This is about tradecraft. I read the first paragraph—no, not even the first paragraph; the first sentence of the first paragraph—of a story in last Sunday’s arts section of the New York Times, and wondered where the editor was who should have saved the writer from himself.
The writer was Joe Gilford, a playwright whose father, Jack Gilford, had been a well-known actor a few decades ago and whose mother, Madeline Lee Gilford, had been a child actor before raising a family. Both parents were victims of the blacklist, and their son’s new play, Finks, dramatizes that era.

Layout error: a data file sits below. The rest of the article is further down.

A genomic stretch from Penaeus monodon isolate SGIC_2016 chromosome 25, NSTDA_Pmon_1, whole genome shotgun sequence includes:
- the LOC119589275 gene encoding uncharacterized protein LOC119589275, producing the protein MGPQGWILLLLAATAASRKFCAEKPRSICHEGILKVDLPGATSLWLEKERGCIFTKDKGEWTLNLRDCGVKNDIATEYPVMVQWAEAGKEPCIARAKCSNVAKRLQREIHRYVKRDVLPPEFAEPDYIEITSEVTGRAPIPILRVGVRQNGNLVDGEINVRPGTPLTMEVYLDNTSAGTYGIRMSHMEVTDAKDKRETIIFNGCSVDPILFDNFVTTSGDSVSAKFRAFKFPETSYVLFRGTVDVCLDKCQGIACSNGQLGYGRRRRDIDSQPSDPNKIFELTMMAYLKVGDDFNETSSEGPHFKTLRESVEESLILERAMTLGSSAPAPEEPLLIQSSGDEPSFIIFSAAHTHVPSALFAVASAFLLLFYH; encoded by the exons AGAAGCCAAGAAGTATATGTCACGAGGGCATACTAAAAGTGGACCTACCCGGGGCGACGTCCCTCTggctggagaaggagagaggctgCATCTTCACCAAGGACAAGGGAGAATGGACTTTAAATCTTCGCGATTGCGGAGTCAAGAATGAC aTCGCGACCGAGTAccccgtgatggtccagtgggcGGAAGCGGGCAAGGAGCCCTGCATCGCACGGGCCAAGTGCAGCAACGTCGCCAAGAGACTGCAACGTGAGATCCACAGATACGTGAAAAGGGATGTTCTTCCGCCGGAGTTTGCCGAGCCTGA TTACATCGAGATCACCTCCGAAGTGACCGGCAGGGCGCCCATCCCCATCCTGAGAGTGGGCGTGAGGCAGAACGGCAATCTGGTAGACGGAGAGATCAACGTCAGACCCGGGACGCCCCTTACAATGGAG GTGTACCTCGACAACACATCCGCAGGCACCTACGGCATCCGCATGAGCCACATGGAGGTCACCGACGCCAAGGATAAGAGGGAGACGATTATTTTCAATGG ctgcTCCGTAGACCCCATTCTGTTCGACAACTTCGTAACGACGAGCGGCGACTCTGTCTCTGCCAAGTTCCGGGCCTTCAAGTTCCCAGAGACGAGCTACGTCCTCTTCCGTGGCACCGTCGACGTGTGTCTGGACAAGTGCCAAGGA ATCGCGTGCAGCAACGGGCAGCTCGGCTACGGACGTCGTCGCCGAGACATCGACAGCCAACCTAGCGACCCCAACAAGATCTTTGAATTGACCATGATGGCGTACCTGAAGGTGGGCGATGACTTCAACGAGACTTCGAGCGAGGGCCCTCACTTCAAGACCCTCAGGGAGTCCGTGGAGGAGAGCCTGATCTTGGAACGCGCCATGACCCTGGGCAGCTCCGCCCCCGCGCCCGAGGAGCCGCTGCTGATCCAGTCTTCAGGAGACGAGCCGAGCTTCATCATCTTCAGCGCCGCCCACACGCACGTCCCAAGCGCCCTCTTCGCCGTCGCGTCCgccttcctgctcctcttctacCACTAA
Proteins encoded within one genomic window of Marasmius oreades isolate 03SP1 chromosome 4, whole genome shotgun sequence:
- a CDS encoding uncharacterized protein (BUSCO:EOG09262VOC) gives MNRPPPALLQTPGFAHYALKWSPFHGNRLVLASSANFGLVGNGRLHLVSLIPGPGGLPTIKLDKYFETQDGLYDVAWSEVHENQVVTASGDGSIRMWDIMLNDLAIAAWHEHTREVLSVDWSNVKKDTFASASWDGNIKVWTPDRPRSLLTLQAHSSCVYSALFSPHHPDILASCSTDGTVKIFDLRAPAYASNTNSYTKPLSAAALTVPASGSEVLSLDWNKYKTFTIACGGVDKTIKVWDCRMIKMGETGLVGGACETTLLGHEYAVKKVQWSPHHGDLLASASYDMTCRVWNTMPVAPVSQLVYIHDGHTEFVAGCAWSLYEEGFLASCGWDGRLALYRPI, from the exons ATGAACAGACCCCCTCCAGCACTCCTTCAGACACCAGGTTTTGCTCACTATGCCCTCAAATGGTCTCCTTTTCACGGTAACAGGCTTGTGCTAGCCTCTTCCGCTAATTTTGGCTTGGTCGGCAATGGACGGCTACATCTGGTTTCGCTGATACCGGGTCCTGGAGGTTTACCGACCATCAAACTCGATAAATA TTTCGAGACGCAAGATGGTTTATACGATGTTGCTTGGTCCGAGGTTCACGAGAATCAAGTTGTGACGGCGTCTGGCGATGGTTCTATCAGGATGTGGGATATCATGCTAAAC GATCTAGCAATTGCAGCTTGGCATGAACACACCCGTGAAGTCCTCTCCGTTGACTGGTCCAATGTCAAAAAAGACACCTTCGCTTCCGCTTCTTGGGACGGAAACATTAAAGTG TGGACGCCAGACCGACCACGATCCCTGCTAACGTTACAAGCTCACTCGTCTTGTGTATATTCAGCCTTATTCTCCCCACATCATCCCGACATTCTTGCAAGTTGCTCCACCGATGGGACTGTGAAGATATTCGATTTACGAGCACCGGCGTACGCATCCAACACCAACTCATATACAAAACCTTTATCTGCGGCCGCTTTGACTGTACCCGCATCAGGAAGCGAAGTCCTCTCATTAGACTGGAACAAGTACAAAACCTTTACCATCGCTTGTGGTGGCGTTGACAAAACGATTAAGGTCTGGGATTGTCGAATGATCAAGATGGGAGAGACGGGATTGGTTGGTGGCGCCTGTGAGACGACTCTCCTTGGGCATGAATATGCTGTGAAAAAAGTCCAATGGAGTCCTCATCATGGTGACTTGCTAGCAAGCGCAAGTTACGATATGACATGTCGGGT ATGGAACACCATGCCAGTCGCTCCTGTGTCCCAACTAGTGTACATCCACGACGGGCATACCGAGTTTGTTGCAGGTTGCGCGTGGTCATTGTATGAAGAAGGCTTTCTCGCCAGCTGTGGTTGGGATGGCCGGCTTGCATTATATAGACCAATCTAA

Gilford’s Times article offers the backstory to his play, focusing on his mother’s bizarre encounter with a moonlighting actress who’d jumped out from behind a bush on Fire Island and tried to serve her with a subpoena to appear before the House Committee on Un-American Activities. The article’s fine, except that this is how it begins: “Among the few things I share with Eugene O’Neill—although I am not nearly as brilliant or as important—is that we are both playwrights, we both chose to write about our parents, and our parents were actors. One thing we don’t share is that my parents were blacklisted in the 1950s and were unable to work in television and film for almost a decade.”